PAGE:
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1.
J Pediatr Hematol Oncol ; 44(1): e134-e137, 2022 Jan 01.
Article in English | MEDLINE | ID: covidwho-1632085

ABSTRACT

To this day, there are limited data about the effects and management of coronavirus disease infection in pediatric patients with sickle cell disease. We present the management and successful clinical course of an 8-year-old female with homozygous sickle cell disease (SS) and severe acute chest syndrome secondary to coronavirus disease 2019 infection, complicated by cortical vein thrombosis.


Subject(s)
Anemia, Sickle Cell/complications , COVID-19/complications , Systemic Inflammatory Response Syndrome/complications , Anemia, Sickle Cell/pathology , Anemia, Sickle Cell/therapy , Anti-Bacterial Agents/therapeutic use , Azithromycin/therapeutic use , COVID-19/pathology , COVID-19/therapy , Ceftriaxone/therapeutic use , Child , Erythrocyte Transfusion , Female , Humans , Intensive Care Units , Systemic Inflammatory Response Syndrome/pathology , Systemic Inflammatory Response Syndrome/therapy
2.
Transfusion ; 61(11): 3267-3271, 2021 11.
Article in English | MEDLINE | ID: covidwho-1434847

ABSTRACT

BACKGROUND: Large clinical trials have demonstrated the overall safety of vaccines for severe acute respiratory syndrome coronavirus 2 (SARS-CoV-2). However, reports have emerged of autoimmune phenomena, including vaccine-associated myocarditis, immune thrombocytopenia, and immune thrombotic thrombocytopenia. CASE PRESENTATION: Here we present a novel case of a young woman who developed life-threatening autoimmune hemolytic anemia (AIHA) after her first dose of a SARS-CoV-2 mRNA vaccine. Notably, initial direct antiglobulin testing was negative using standard anti-IgG reagents, which are "blind" to certain immunoglobulin (IgG) isotypes. Further testing using an antiglobulin reagent that detects all IgG isotypes was strongly positive and confirmed the diagnosis of AIHA. The patient required transfusion with 13 units of red blood cells, as well as treatment with corticosteroids, rituximab, mycophenolate mofetil, and immune globulin. CONCLUSION: As efforts to administer SARS-CoV-2 vaccines continue globally, clinicians must be aware of potential autoimmune sequelae of these therapies.


Subject(s)
Anemia, Hemolytic, Autoimmune/chemically induced , Anemia, Hemolytic, Autoimmune/therapy , COVID-19 Vaccines/adverse effects , COVID-19/prevention & control , SARS-CoV-2 , Adrenal Cortex Hormones/administration & dosage , Adult , Anemia, Hemolytic, Autoimmune/blood , Autoantibodies/blood , COVID-19/blood , COVID-19 Vaccines/administration & dosage , Erythrocyte Transfusion , Female , Humans , Immunoglobulin G/blood , Immunoglobulins/administration & dosage , Mycophenolic Acid/administration & dosage , Rituximab/administration & dosage
4.
Blood Adv ; 5(12): 2586-2592, 2021 06 22.
Article in English | MEDLINE | ID: covidwho-1277907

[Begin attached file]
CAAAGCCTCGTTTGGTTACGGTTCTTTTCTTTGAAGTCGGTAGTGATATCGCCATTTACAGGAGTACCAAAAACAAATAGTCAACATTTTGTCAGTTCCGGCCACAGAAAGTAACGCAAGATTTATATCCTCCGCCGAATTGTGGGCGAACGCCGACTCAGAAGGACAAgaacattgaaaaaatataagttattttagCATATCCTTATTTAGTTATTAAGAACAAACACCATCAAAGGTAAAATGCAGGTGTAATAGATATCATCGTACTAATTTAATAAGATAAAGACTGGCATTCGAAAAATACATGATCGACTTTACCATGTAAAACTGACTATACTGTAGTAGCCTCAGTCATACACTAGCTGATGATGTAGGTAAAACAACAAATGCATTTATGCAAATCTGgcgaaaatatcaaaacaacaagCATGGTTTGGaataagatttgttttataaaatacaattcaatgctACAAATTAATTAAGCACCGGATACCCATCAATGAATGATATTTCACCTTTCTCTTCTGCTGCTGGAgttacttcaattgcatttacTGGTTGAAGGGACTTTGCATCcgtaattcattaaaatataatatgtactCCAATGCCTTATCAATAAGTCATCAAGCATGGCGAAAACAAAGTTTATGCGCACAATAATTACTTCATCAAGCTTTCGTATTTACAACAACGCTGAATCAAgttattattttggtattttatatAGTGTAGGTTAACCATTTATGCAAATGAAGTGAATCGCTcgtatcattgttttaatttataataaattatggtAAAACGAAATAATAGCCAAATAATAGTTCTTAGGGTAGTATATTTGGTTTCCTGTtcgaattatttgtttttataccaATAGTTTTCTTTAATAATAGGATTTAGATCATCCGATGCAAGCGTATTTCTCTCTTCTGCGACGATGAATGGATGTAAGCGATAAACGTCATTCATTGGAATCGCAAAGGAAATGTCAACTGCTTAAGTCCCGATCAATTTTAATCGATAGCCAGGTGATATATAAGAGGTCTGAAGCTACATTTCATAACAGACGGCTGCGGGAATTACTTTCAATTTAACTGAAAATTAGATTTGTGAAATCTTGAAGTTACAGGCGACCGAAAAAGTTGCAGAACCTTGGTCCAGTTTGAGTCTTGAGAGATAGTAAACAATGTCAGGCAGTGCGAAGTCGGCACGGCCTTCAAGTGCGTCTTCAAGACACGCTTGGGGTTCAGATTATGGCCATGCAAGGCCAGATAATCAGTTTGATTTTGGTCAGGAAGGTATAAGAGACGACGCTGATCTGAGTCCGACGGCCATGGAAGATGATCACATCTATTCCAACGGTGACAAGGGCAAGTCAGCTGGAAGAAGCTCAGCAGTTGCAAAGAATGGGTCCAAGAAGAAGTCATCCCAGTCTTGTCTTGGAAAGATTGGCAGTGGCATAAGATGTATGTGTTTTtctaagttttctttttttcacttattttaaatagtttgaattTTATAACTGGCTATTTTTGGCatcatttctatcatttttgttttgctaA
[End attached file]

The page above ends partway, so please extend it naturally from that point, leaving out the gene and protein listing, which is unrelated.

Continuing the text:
ABSTRACT

The COVID-19 pandemic has created major disruptions in health care delivery, including a severe blood shortage. The inventory of Rh and K antigen-negative red cell units recommended for patients with hemoglobinopathies became alarmingly low and continues to be strained. Because patients with sickle cell disease requiring chronic red cell exchange (RCE) incur a large demand for red cell units, we hypothesized that implementation of 2 measures could reduce blood use. First, obtaining the pretransfusion hemoglobin S (HbS) results by procedure start time would facilitate calculation of exact red cell volume needed to achieve the desired post-RCE HbS. Second, as a short-term conservation method, we identified patients for whom increasing the targeted end procedure hematocrit up to 5 percentage points higher than the pretransfusion level (no higher than 36%) was not medically contraindicated. The goal was to enhance suppression of endogenous erythropoiesis and thereby reduce the red cell unit number needed to maintain the same target HbS%. These 2 measures resulted in an 18% reduction of red cell units transfused to 50 patients undergoing chronic RCE during the first 6 months of the COVID-19 pandemic. Despite reduction of blood use, pretransfusion HbS% target goals were maintained and net iron accumulation was low. Both strategies can help alleviate a shortage of Rh and K antigen-negative red cells, and, more generally, transfusing red cell units based on precise red cell volume required can optimize patient care and judicious use of blood resources.


Subject(s)
Anemia, Sickle Cell , COVID-19 , Anemia, Sickle Cell/therapy , Erythrocyte Transfusion , Humans , Pandemics , SARS-CoV-2
5.
J Pediatr Hematol Oncol ; 44(1): e134-e137, 2022 Jan 01.
Article in English | MEDLINE | ID: covidwho-1232239

ABSTRACT

To this day, there are limited data about the effects and management of coronavirus disease infection in pediatric patients with sickle cell disease. We present the management and successful clinical course of an 8-year-old female with homozygous sickle cell disease (SS) and severe acute chest syndrome secondary to coronavirus disease 2019 infection, complicated by cortical vein thrombosis.


Subject(s)
Anemia, Sickle Cell/complications , COVID-19/complications , Systemic Inflammatory Response Syndrome/complications , Anemia, Sickle Cell/pathology , Anemia, Sickle Cell/therapy , Anti-Bacterial Agents/therapeutic use , Azithromycin/therapeutic use , COVID-19/pathology , COVID-19/therapy , Ceftriaxone/therapeutic use , Child , Erythrocyte Transfusion , Female , Humans , Intensive Care Units , Systemic Inflammatory Response Syndrome/pathology , Systemic Inflammatory Response Syndrome/therapy
6.
Transfus Apher Sci ; 60(4): 103129, 2021 Aug.
Article in English | MEDLINE | ID: covidwho-1195468